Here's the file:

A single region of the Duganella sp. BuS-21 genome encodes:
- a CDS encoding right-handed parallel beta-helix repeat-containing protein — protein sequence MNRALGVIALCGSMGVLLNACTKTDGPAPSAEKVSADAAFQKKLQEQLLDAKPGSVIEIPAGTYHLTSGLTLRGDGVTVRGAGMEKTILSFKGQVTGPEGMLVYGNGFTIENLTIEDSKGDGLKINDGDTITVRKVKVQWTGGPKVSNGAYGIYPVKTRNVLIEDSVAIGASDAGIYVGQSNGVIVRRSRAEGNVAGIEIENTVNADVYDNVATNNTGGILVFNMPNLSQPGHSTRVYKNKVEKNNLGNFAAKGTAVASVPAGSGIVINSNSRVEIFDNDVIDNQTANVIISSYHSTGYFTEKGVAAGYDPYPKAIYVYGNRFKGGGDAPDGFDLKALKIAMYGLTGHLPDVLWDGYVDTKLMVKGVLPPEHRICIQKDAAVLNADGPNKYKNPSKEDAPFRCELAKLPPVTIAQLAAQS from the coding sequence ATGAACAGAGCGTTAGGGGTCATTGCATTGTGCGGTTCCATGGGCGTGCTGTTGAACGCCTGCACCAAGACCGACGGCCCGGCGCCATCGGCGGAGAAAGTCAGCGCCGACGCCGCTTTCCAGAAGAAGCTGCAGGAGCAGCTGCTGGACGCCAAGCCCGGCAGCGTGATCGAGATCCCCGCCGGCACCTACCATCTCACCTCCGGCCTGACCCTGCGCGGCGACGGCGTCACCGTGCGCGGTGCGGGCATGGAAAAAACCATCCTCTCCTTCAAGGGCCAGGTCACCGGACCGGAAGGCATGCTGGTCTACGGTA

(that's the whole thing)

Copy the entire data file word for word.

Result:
A single region of the Duganella sp. BuS-21 genome encodes:
- a CDS encoding right-handed parallel beta-helix repeat-containing protein — protein sequence MNRALGVIALCGSMGVLLNACTKTDGPAPSAEKVSADAAFQKKLQEQLLDAKPGSVIEIPAGTYHLTSGLTLRGDGVTVRGAGMEKTILSFKGQVTGPEGMLVYGNGFTIENLTIEDSKGDGLKINDGDTITVRKVKVQWTGGPKVSNGAYGIYPVKTRNVLIEDSVAIGASDAGIYVGQSNGVIVRRSRAEGNVAGIEIENTVNADVYDNVATNNTGGILVFNMPNLSQPGHSTRVYKNKVEKNNLGNFAAKGTAVASVPAGSGIVINSNSRVEIFDNDVIDNQTANVIISSYHSTGYFTEKGVAAGYDPYPKAIYVYGNRFKGGGDAPDGFDLKALKIAMYGLTGHLPDVLWDGYVDTKLMVKGVLPPEHRICIQKDAAVLNADGPNKYKNPSKEDAPFRCELAKLPPVTIAQLAAQS from the coding sequence ATGAACAGAGCGTTAGGGGTCATTGCATTGTGCGGTTCCATGGGCGTGCTGTTGAACGCCTGCACCAAGACCGACGGCCCGGCGCCATCGGCGGAGAAAGTCAGCGCCGACGCCGCTTTCCAGAAGAAGCTGCAGGAGCAGCTGCTGGACGCCAAGCCCGGCAGCGTGATCGAGATCCCCGCCGGCACCTACCATCTCACCTCCGGCCTGACCCTGCGCGGCGACGGCGTCACCGTGCGCGGTGCGGGCATGGAAAAAACCATCCTCTCCTTCAAGGGCCAGGTCACCGGACCGGAAGGCATGCTGGTCTACGGTA